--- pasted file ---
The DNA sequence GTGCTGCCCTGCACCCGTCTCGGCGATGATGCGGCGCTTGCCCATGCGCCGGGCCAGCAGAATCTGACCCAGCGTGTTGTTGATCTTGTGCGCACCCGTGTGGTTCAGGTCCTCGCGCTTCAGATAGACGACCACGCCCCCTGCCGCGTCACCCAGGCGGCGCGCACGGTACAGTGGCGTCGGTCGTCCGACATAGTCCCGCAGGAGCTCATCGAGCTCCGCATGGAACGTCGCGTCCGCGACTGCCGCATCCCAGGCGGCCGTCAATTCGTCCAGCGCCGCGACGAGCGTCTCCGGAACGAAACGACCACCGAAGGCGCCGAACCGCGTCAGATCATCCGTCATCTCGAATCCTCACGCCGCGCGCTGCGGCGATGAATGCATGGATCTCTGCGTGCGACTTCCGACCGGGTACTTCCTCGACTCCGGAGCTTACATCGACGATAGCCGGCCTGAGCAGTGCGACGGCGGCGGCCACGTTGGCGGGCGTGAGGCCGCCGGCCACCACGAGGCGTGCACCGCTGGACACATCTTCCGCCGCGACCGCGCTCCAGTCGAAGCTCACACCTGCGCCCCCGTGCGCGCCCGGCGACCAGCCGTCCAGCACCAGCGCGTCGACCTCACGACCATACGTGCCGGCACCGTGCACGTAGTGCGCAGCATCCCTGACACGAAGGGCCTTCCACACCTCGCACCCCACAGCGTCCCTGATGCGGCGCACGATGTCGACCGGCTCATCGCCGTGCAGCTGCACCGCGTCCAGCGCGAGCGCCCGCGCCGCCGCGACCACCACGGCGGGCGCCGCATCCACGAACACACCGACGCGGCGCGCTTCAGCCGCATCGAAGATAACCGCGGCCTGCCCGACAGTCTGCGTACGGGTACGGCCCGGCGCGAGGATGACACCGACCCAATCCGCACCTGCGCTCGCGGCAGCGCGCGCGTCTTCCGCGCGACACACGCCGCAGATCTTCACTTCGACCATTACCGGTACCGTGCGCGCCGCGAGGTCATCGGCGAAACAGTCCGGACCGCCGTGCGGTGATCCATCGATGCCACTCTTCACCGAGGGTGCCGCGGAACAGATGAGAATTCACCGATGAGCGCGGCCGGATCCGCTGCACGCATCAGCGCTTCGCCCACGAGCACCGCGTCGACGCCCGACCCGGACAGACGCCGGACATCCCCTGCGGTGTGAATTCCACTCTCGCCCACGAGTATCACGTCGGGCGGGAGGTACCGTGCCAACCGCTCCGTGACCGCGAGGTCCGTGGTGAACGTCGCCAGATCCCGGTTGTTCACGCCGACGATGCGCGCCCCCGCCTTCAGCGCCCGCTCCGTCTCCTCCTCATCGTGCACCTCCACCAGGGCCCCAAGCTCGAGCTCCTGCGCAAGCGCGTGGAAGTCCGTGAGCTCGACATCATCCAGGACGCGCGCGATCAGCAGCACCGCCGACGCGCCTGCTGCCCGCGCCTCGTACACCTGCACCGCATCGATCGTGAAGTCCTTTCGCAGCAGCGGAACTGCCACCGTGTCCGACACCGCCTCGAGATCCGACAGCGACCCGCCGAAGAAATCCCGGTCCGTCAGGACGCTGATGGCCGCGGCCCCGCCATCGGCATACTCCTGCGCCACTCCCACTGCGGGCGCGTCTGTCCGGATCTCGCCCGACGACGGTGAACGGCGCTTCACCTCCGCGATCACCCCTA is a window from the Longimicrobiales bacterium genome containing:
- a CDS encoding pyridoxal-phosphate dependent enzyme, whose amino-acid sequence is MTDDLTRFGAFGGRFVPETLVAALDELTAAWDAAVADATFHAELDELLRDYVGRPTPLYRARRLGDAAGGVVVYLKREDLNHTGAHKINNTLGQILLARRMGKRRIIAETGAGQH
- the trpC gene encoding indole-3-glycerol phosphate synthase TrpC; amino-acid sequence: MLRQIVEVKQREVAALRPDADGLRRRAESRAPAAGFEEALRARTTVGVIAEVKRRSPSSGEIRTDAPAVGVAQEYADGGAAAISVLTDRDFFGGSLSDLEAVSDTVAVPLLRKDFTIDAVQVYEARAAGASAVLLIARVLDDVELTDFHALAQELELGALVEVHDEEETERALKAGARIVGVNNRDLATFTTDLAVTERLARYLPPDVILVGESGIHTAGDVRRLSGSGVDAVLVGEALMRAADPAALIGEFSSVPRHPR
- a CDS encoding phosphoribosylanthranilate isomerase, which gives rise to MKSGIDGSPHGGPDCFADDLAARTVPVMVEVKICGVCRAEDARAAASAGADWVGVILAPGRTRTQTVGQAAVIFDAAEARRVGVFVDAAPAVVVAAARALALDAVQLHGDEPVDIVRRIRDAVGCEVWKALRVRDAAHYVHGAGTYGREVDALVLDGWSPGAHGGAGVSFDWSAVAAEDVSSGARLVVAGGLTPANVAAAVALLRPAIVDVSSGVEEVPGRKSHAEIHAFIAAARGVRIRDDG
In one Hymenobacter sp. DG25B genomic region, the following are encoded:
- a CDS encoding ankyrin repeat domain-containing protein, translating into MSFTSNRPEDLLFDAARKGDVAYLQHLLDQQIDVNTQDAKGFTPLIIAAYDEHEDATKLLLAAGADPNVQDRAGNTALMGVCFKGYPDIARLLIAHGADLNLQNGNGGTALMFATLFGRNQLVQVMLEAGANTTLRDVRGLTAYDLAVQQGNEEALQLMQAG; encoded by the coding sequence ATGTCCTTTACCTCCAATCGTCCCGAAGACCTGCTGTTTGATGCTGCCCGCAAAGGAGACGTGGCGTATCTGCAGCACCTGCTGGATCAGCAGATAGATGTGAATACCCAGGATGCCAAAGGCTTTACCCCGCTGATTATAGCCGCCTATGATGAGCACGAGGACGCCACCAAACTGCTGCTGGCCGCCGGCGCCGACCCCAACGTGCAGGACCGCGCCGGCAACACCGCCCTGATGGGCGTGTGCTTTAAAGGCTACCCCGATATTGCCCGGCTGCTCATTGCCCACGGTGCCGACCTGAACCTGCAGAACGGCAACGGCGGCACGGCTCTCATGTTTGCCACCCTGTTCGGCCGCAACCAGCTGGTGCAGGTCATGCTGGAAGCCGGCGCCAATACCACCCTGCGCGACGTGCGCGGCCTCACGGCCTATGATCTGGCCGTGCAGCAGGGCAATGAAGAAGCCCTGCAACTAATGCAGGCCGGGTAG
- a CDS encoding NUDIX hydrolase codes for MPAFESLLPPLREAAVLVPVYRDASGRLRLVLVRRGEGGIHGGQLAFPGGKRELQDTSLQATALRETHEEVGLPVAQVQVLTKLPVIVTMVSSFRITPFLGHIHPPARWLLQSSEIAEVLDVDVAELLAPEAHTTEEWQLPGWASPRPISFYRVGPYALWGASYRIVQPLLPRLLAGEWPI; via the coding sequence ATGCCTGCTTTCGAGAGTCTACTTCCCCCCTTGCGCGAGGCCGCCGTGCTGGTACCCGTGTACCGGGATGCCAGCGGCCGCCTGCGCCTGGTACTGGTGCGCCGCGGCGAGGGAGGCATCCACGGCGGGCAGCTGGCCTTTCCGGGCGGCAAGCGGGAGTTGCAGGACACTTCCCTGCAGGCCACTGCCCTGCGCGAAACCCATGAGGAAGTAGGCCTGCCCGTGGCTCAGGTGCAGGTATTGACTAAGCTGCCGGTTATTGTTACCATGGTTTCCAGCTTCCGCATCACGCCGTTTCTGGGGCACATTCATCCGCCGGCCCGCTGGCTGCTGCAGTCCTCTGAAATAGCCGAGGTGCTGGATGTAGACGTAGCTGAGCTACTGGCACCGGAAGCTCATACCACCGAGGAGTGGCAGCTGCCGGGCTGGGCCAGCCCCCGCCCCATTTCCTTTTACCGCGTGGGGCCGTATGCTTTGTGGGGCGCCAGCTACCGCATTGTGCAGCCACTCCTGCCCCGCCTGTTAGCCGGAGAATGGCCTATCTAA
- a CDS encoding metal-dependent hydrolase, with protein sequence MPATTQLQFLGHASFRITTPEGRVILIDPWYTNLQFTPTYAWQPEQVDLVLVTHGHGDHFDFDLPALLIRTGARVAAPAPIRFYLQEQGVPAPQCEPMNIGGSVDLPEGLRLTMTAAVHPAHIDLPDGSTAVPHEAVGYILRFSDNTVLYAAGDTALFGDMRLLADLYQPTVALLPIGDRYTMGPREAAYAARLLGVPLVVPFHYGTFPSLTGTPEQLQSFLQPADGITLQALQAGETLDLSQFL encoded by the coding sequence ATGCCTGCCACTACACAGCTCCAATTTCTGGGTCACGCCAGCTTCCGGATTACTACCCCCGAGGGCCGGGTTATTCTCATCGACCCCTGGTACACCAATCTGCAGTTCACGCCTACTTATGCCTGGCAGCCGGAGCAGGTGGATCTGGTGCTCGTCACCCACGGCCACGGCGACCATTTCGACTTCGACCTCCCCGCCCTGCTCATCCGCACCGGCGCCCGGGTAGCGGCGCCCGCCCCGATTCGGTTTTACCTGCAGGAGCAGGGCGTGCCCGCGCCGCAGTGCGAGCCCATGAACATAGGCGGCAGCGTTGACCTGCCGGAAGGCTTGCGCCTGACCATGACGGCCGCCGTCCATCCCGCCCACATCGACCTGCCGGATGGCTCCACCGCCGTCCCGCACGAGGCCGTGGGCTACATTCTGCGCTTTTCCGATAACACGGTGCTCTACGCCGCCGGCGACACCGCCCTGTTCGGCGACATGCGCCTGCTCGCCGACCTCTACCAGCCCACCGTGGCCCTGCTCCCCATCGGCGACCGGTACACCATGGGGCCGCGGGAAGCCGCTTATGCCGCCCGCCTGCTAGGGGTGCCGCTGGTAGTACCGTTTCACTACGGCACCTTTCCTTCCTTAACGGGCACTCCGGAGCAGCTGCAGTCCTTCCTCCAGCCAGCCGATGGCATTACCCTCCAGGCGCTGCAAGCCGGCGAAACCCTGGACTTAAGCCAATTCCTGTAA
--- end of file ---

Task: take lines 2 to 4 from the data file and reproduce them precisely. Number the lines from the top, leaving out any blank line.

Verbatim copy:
- a CDS encoding pyridoxal-phosphate dependent enzyme, whose amino-acid sequence is MTDDLTRFGAFGGRFVPETLVAALDELTAAWDAAVADATFHAELDELLRDYVGRPTPLYRARRLGDAAGGVVVYLKREDLNHTGAHKINNTLGQILLARRMGKRRIIAETGAGQH
- the trpC gene encoding indole-3-glycerol phosphate synthase TrpC; amino-acid sequence: MLRQIVEVKQREVAALRPDADGLRRRAESRAPAAGFEEALRARTTVGVIAEVKRRSPSSGEIRTDAPAVGVAQEYADGGAAAISVLTDRDFFGGSLSDLEAVSDTVAVPLLRKDFTIDAVQVYEARAAGASAVLLIARVLDDVELTDFHALAQELELGALVEVHDEEETERALKAGARIVGVNNRDLATFTTDLAVTERLARYLPPDVILVGESGIHTAGDVRRLSGSGVDAVLVGEALMRAADPAALIGEFSSVPRHPR
- a CDS encoding phosphoribosylanthranilate isomerase, which gives rise to MKSGIDGSPHGGPDCFADDLAARTVPVMVEVKICGVCRAEDARAAASAGADWVGVILAPGRTRTQTVGQAAVIFDAAEARRVGVFVDAAPAVVVAAARALALDAVQLHGDEPVDIVRRIRDAVGCEVWKALRVRDAAHYVHGAGTYGREVDALVLDGWSPGAHGGAGVSFDWSAVAAEDVSSGARLVVAGGLTPANVAAAVALLRPAIVDVSSGVEEVPGRKSHAEIHAFIAAARGVRIRDDG